Tuesday, 17 June 2014

1.The Indian Army is the world’s second largest army in terms of military personnel (after China).

Active Troops                                               1,300,000
Reserve Troops                                           1,200,000
Territorial Army                                        200,000
Main Battle Tanks                                   4500
Artillery                                                          12,800
Ballistic missiles                                      100+
Cruise missiles                                          BrahMos
Aircraft                                                           10 squadrons of helicopters
Surface-to-air missiles                        90000+
The Pakistan Army, combined with the Navy and Air Force, makes Pakistan’s armed forces the seventh largest military in the world.
Army                                                      550,000
Navy                                                       24,000
Air Force                                             45,000
Paramilitary Forces                   302,000
Coast Guard                                     Classified
Total                                                    921,000

2. Nuclear doctrine ( INDIA )

The Indian military possesses nuclear weapons and sufficient means — by means of missiles and aircraft — to deliver anything over long distances. However, India has a nuclear no-first-use and no use against non-nuclear weapons state policy. It also maintains a non-nuclear doctrine based on credible minimum deterrence. India is not a signatory to the Nuclear Non-proliferation Treaty (NPT), arguing that it unfairly favours the established nuclear powers: While the treaty places restrictions on the non-nuclear weapons states, it does little to curb the modernization and expansion of the nuclear arsenals of the nuclear weapons states; it provides no provision for complete nuclear disarmament.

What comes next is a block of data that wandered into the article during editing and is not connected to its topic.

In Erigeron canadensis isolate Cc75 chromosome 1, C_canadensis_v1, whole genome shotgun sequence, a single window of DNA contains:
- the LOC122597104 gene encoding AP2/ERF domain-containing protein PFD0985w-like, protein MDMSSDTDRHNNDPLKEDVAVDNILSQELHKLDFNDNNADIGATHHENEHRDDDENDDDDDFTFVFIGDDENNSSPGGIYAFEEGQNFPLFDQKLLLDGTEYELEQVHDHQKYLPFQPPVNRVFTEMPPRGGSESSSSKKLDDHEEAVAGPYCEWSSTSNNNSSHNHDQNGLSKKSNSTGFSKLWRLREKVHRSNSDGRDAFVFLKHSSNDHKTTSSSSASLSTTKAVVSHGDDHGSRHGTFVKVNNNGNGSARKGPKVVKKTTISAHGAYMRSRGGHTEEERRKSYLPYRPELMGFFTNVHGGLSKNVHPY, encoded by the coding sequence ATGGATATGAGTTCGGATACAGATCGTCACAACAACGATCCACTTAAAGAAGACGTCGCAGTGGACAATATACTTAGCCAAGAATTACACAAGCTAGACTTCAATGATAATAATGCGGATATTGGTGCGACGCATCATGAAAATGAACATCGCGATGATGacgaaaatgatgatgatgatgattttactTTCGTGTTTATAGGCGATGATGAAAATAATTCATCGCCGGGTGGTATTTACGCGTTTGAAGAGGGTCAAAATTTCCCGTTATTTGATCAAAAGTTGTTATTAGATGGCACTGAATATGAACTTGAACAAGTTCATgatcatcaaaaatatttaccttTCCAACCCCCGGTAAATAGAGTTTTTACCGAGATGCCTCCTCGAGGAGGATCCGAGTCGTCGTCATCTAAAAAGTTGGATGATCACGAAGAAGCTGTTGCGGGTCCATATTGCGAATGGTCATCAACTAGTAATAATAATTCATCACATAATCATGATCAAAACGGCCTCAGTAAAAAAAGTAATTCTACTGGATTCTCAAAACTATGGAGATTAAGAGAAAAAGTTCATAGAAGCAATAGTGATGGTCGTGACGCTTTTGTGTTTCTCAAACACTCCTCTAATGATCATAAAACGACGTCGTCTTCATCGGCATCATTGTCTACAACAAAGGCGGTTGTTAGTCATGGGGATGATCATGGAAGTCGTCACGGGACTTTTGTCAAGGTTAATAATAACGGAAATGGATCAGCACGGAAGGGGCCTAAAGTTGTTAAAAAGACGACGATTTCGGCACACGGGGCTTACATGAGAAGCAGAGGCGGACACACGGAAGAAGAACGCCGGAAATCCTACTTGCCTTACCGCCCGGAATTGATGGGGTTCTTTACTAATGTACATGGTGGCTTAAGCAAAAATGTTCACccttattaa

Nuclear Doctrine ( PAKISTAN )
The Pakistan military possesses nuclear weapons and sufficient means, through a range of missiles and aircraft — to deliver these over considerably long distances. However, unlike India, Pakistan does not have no-first-use policy and maintains the use of nuclear weapons as a deterrent to India to offset the large conventional advantage India enjoys over Pakistan.
Pakistan is not a part of the Nuclear Non-proliferation Treaty (NPT), citing concerns that it unfairly favours the established nuclear powers, and provides no provision for complete nuclear disarmament. The Strategic Nuclear Command forms part of Pakistan’s National Command Authority which is responsible for the management of the country’s tactical and strategic nuclear weapons.



  • FN Browning GP35 9mmx19 mm
  • SAF (Small Arms Factory) Pistol 1A 9mmx19 mm, This is more or less a copy of the Canadian Inglis 9 mm
  • Glock 17 9mmx19 mm, The Glock 19 along with the 17 is in use with the Special Protection Group (Prime Minister’s Security)

Sub-machine guns and carbines